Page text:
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only degrees of light

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only degrees of light

The child who has as yet had no experience of distance grasps at the moon, and does not correct its first impression as to the real distance until a second percept contradicts the first. Every extension of the circle of my percepts compels me to correct my picture of the world. We see this in everyday life, as well as in the mental development of mankind. The picture which the ancients made for themselves of the relation of the earth to the sun and other heavenly bodies, had to be replaced by another when Copernicus found that it contradicted percepts which in those early days were unknown. A man who had been born blind said, when operated on by Dr. Franz, that the idea of the size of objects which he had formed before his operation by his sense of touch was a very different one. He had to correct his tactual percepts by his visual percepts.


How is it that we are compelled to make these continual corrections in our observations?

A single reflection supplies the answer to this question. When I stand at one end of an avenue, the trees at the other end, away from me, seem smaller and nearer together than those where I stand. But the scene which I perceive changes when I change the place from which I am looking. The exact form in which it presents itself to me is, therefore, dependent on a condition which inheres, not in the object, but in me, the percipient. It is [56]all the same to the avenue where I stand. But the picture of it which I receive depends essentially on my standpoint. In the same way, it makes no difference to the sun and the planetary system that human beings happen to perceive them from the earth; but the picture of the heavens which human beings have is determined by the fact that they inhabit the earth. This dependence of our percepts on our points of observation is the easiest kind of dependence to understand. The matter becomes more difficult when we realise further that our perceptual world is dependent on our bodily and mental organisation. The physicist teaches us that within the space in which we hear a sound there are vibrations of the air, and that there are vibrations also in the particles of the body which we regard as the cause of the sound. These vibrations are perceived as sounds only if we have normally constructed ears the scene of a violent and murderous attack..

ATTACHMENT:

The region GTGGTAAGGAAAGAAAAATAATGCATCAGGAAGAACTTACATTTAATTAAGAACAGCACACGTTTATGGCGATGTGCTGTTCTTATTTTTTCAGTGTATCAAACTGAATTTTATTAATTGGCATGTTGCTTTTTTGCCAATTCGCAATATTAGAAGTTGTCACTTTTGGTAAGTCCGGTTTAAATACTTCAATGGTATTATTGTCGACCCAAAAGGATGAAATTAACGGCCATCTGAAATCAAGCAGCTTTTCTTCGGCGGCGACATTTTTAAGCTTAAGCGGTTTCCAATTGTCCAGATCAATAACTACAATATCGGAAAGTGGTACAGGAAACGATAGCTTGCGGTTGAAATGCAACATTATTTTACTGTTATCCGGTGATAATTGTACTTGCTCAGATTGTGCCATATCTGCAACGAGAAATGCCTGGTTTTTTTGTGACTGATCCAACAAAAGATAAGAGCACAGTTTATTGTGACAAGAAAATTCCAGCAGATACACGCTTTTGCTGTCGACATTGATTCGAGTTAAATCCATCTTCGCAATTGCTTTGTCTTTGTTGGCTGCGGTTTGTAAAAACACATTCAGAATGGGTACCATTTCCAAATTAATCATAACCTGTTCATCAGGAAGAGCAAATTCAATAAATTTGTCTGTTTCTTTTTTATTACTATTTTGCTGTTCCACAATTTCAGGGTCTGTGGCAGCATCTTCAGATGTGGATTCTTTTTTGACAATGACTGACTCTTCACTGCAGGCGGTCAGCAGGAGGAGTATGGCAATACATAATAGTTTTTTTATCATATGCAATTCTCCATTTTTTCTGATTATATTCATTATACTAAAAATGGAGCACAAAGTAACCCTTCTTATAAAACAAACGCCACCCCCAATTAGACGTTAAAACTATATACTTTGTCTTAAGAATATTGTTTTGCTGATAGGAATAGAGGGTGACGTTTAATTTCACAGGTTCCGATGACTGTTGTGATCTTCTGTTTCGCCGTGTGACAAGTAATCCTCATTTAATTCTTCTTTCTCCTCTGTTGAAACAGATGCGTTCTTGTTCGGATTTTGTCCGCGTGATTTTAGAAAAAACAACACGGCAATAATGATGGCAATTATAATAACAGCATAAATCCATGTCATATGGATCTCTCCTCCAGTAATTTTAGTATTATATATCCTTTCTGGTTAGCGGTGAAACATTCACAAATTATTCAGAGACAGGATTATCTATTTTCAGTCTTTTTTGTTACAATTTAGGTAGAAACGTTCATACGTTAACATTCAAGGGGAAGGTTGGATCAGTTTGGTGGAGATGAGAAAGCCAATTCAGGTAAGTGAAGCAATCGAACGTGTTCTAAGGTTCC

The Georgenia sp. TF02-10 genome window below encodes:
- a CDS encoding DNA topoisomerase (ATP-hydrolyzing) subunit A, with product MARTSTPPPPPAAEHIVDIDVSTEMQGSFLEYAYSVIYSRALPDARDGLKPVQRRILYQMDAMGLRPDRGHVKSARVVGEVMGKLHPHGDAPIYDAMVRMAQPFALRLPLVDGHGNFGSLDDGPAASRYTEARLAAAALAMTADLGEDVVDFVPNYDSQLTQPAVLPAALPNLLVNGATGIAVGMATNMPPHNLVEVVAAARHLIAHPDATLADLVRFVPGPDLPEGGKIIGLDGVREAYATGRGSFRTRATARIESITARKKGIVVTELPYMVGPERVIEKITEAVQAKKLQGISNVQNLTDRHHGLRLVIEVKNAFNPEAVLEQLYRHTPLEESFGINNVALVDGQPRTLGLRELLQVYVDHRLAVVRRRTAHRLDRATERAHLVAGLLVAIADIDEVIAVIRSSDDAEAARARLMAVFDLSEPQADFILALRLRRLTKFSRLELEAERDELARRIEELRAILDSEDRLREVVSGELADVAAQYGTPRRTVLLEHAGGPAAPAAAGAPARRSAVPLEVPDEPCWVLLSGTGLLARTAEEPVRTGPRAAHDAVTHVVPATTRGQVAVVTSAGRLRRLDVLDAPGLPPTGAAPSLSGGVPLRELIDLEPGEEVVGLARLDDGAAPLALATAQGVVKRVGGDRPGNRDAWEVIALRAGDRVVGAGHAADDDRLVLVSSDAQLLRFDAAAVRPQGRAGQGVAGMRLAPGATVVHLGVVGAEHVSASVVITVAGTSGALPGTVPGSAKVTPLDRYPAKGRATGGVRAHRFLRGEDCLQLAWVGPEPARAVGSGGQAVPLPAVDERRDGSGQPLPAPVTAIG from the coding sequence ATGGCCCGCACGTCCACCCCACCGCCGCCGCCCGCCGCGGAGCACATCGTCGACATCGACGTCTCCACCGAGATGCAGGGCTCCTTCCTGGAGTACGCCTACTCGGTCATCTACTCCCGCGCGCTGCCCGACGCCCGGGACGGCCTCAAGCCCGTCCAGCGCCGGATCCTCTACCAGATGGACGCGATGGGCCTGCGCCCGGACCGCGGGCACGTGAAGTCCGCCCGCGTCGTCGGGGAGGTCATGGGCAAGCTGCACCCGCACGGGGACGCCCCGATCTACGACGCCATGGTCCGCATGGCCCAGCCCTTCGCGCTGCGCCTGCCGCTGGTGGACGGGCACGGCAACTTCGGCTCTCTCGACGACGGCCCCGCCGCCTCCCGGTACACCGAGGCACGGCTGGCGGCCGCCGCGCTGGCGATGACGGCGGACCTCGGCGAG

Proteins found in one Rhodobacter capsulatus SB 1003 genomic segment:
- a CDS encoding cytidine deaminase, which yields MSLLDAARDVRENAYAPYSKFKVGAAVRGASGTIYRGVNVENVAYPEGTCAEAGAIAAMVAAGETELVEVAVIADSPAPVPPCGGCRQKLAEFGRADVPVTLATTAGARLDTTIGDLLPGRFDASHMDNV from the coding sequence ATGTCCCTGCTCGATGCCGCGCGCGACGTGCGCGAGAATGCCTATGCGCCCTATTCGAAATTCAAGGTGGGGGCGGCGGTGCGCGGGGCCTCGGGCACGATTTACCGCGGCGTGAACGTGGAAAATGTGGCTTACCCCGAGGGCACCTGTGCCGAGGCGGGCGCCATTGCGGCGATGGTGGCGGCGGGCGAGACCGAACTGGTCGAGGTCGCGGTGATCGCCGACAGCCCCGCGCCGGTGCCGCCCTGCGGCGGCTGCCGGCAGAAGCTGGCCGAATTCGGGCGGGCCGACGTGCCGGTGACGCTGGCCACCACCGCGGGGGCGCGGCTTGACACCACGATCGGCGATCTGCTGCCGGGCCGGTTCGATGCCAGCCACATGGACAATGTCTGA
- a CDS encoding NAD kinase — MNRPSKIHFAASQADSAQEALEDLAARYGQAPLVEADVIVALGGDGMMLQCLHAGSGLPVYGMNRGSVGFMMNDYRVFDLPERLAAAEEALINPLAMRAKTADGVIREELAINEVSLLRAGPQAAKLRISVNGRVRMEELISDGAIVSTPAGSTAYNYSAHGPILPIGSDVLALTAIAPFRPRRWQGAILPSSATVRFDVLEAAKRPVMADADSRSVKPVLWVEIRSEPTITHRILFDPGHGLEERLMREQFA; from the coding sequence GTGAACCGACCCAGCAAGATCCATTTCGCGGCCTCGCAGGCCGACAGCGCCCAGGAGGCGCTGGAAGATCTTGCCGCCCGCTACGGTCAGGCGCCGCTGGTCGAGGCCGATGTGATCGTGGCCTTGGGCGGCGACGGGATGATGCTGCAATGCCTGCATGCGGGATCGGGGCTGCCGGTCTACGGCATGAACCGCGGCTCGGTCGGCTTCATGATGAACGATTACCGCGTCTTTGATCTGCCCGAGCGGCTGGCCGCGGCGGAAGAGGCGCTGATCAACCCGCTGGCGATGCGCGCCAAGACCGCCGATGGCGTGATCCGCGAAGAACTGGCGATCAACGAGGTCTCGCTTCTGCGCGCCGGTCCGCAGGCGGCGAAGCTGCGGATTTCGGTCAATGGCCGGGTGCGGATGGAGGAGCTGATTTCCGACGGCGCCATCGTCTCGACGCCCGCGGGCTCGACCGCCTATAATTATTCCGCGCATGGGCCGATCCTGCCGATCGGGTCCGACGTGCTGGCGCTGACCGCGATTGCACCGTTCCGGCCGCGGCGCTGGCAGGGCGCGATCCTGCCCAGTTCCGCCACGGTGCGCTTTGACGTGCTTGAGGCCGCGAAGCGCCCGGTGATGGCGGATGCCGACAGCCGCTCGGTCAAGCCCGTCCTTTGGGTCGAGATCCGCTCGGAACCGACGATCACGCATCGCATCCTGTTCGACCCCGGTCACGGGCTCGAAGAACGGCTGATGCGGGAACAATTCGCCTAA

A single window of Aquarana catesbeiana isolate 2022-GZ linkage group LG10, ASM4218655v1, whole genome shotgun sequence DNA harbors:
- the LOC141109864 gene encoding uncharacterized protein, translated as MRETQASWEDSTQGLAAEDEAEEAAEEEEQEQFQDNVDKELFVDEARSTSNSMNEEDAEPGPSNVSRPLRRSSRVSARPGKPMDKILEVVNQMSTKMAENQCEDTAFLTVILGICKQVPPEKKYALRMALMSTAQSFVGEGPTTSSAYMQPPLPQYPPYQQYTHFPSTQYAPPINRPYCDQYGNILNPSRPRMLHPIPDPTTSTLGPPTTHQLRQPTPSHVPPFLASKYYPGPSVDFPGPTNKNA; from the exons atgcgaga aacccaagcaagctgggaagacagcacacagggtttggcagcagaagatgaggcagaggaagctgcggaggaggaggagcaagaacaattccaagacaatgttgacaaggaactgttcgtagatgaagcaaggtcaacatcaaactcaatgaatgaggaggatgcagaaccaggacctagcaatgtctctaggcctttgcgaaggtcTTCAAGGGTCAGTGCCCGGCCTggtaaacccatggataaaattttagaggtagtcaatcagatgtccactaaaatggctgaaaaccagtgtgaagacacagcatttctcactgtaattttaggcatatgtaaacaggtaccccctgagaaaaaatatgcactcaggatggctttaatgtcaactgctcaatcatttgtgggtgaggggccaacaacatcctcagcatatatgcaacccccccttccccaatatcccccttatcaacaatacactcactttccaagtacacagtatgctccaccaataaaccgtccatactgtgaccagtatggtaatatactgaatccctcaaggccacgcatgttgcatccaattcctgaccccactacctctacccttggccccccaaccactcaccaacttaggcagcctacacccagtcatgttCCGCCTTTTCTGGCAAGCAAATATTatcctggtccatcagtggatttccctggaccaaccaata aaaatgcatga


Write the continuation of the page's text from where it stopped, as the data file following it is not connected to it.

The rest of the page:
Without them the whole world would be for us for ever silent. Again, the physiologist teaches us that there are men who perceive nothing of the wonderful display of colours which surrounds us. In their world there are and dark. Others are blind only to one colour, e.g., red. Their world lacks this colour tone, and hence it is actually a different one from that of the average man. I should like to call the dependence of my perceptual world on my point of observation “mathematical,” and its dependence on my organisation “qualitative.” The [57]former determines proportions of size and mutual distances of my percepts, the latter their quality. The fact that I see a red surface as red—this qualitative determination—depends on the structure of my eye.

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